Into the Mainstream: What’s Next for Organic Food and Beverage?

The organic market continues its decades-long growth trajectory via expansion into the mainstream, making organic food and beverages across all categories more accessible than ever.

Posted: May 9, 2022

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Building on the Hartman Group’s long-standing syndicated research into the organic market that dates back more than 25 years, our latest report, Organic 2022: So, Now, Then, explores the transformation of organic from a social movement-based niche category to a mainstream marker of quality in food and beverage categories.

Bio 2022: then, now, then finds that after a surge at the start of the pandemic, the organic market is continuing its decades-long growth trajectory via expansion into the mainstream, making organic food and beverages across all categories more accessible than ever in terms of availability and of price.

Early in the pandemic, when information about COVID-19 was still scarce, many consumers turned to nutrition and supplements to assert some control over their health. Beyond remedies like elderberry and vitamin C, many have chosen to focus on better nutrition and exercise as proven preventative measures. Amid conflicting health information and a tumultuous economic and political climate, consumers looking for a healthier option have turned to organic products because of their confidence in USDA certification and the ability to easily identify these products in-store.

Organic products have also become more readily available and affordable, with traditional grocers and club stores offering a wider selection of national brand and private label organic products. While the initial organic boom in 2020 slowed during the pandemic, organic growth continued to pick up as wellness culture took on a more urgent tone in response to the ongoing pandemic. Additionally, the reach of the wellness culture has continued to extend to issues of social equity, labor rights, environmental justice, and community health, creating an evolving organic landscape.

Organic food and beverages are becoming mainstream and exist to some degree in virtually every food and beverage category today: 82% of consumers say they use organic food and beverages at least sometimes, with millennials leading the way . Organic has become a staple for many, even among baby boomers, the slowest age group to adopt organic products, with almost a fifth (18%) saying they use them at least once a year. week. The use of organic products has also increased in frequency, with almost half (47%) of Millennials using organic products at least once a week.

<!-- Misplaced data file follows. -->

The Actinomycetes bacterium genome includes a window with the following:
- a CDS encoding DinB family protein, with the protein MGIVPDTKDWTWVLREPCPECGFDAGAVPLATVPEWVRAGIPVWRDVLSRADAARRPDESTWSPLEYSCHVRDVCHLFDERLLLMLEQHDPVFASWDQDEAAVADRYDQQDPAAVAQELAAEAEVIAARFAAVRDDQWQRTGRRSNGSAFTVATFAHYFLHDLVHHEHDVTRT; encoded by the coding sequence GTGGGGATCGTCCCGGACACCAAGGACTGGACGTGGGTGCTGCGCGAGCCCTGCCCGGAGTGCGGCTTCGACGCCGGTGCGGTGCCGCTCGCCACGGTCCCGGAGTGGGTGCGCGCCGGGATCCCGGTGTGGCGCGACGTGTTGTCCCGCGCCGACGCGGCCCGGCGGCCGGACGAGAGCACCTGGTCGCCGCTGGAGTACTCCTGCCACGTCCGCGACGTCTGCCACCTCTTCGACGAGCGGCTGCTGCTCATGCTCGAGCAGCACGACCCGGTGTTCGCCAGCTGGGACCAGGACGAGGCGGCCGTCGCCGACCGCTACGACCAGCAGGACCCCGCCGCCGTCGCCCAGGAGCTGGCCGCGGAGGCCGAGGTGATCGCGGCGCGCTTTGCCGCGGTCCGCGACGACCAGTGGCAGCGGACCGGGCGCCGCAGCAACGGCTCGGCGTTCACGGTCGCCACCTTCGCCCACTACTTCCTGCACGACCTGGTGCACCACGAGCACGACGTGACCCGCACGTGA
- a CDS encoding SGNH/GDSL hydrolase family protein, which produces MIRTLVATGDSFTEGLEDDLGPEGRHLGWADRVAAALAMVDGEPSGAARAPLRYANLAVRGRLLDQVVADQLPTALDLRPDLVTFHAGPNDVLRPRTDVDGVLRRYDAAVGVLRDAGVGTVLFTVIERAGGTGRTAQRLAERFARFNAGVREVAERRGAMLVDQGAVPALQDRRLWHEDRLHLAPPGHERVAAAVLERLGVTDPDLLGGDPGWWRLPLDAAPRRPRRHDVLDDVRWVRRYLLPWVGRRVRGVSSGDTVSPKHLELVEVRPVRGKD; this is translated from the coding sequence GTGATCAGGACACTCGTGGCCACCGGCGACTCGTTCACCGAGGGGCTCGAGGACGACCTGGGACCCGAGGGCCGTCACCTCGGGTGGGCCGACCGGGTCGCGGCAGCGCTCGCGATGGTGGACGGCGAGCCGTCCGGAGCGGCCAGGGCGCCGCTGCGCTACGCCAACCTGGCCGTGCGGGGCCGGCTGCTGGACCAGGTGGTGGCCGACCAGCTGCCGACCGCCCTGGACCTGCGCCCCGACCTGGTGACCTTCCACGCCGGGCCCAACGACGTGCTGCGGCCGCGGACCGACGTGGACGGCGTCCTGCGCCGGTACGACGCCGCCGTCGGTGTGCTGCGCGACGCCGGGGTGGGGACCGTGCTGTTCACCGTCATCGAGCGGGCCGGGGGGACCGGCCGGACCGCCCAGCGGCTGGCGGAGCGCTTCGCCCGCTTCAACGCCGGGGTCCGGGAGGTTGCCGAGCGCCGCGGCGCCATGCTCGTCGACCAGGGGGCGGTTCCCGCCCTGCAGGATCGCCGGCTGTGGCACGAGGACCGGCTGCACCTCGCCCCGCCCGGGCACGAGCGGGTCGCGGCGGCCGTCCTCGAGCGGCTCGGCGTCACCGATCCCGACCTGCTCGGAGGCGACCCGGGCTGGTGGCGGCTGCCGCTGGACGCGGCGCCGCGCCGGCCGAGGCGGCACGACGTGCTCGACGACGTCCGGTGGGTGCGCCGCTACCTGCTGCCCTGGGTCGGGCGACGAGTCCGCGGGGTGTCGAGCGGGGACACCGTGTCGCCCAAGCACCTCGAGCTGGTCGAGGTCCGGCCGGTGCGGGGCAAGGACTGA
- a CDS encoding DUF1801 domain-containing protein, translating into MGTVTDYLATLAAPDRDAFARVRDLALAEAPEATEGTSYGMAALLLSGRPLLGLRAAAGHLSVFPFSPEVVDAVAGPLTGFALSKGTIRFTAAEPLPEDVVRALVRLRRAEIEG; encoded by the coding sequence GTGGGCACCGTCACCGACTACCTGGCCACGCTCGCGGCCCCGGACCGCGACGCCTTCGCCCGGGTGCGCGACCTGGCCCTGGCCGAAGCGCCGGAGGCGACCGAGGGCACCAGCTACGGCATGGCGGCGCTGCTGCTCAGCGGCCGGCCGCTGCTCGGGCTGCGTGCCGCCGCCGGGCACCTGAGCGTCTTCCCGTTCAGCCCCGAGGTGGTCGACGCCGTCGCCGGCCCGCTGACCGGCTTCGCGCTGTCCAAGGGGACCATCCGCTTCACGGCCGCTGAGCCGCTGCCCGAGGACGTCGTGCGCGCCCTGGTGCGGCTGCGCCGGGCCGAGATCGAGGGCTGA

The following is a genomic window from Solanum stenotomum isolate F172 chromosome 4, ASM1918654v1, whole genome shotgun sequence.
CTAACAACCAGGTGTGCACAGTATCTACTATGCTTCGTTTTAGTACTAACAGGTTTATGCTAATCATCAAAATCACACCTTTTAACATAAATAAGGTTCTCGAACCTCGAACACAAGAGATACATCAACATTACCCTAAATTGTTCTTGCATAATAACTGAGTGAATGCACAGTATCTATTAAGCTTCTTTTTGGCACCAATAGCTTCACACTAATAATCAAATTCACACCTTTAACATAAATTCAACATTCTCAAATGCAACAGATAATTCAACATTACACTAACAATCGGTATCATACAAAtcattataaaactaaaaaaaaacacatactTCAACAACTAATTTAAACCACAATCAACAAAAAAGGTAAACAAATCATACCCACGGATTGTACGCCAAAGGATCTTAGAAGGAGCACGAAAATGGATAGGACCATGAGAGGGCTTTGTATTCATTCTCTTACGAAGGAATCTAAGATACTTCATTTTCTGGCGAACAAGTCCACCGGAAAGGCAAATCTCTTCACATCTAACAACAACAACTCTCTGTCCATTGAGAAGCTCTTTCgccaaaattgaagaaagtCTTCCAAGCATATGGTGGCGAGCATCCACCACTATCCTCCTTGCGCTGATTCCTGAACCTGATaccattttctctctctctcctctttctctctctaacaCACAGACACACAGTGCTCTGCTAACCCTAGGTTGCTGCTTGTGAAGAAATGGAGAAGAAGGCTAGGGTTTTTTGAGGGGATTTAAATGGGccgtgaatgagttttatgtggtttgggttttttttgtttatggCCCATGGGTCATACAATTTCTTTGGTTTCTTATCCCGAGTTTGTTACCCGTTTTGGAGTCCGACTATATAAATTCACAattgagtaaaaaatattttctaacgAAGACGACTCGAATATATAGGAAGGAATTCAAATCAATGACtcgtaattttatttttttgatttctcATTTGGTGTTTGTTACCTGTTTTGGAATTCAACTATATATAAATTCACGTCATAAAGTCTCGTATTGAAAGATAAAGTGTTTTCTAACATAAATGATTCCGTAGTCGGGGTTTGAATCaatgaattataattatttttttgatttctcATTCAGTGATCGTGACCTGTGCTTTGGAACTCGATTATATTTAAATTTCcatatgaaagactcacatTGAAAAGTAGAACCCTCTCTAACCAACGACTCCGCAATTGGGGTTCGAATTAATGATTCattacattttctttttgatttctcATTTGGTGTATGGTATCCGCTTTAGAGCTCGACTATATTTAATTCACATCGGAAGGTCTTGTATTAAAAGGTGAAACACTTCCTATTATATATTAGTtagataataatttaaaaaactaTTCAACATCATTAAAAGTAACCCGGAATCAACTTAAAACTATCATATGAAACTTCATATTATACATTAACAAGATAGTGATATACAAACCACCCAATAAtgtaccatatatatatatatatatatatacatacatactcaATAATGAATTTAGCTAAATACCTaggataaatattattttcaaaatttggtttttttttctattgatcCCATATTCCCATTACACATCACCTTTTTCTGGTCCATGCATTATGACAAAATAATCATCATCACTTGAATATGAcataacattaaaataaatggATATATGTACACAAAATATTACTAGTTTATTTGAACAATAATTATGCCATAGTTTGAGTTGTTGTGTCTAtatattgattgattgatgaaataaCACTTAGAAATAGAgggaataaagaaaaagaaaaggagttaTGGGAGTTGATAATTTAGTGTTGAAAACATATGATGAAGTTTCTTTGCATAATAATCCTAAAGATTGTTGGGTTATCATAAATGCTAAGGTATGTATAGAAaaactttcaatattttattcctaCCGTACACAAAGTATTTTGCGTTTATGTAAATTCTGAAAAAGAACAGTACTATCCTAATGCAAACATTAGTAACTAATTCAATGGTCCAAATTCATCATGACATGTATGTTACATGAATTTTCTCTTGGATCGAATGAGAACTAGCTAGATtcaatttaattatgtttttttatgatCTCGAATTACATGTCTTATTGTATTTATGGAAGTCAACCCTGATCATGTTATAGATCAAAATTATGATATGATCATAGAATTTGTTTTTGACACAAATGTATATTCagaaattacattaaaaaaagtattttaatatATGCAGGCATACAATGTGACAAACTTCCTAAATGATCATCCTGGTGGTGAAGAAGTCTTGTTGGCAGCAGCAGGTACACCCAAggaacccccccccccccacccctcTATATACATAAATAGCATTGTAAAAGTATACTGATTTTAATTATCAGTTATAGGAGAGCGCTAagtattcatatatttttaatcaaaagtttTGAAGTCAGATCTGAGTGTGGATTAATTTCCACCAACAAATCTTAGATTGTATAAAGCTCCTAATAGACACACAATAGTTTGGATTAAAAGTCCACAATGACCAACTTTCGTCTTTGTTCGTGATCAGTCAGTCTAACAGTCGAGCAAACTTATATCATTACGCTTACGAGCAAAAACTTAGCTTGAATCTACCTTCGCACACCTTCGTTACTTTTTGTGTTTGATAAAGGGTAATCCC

However, the expansion of organic has also fueled a paradox of choice in which consumers must navigate an increasingly complex decision-making landscape around healthy and organic food options.

Highlights include:

  • Faced with greater choice and an increased degree of health anxiety, many consumers are turning to organic for healthier options, although detailed knowledge of USDA organic certification criteria has not necessarily increased.
  • Organic has become much more accessible in recent years, both in terms of wide availability across all channels and in terms of lower price premiums (noted by long-term organic consumers), although price remains a barrier for many.
  • As organic has grown, the category’s adoption path has remained largely consistent, with produce, dairy and meat being the main entry points for organic along with other special categories (eg, baby food, plant-based alternatives).

Characteristics indicating future growth and evolution are reflected in consumer engagement with organic products, as measured by the reach of organic purchases in more than 21 food and beverage categories analyzed in the report.

For example:

  • 60% of consumers who buy fresh produce say they have purchased organic food in this category in the last three months, followed by 55% indicating organic purchases in plant-based meat substitutes and 49% indicating organic shopping in plant-based dairy substitutes.
  • Organic shopping categories showing significant increases and momentum from 2020 include fresh meats and seafood, chilled dairy products, packaged foods, pet foods and treats, packaged foods and packaged frozen foods.

What future for organic?

Overall, we see organic product sales continuing on a decades-long growth trajectory as consumers increasingly seek to take control of their health. The return to double-digit organic food sales growth in 2020 was fueled by early pandemic stockpiling behaviors and increased demand for foods that promote disease resilience. Industry forecasts call for a slower pace in 2021-22 but still steady growth.

As for the sequel, Bio 2022: then, now, then predicts that with the organic market now mature and continuing to expand in depth and breadth, organic producers and retailers have the opportunity to innovate with confidence, offering branded and private label products in all categories that would appeal to both the general public and grassroots trends (e.g. highly organic consumers) and solve the needs they have but feel they cannot currently meet.

Opportunities also exist in foodservice: as consumer demand for organic at retail and brand level continues to grow, there is also a growing desire for organic in everyday foodservice venues as well as in upscale restaurants.

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As CEO of The Hartman Group, Demeritt leads the vision, strategy, operations and results-driven culture for associates across the business as The Hartman Group grows its tactical thinking, consumer intelligence offerings and market, cultural competence and innovative intellectual capital in a global market. .

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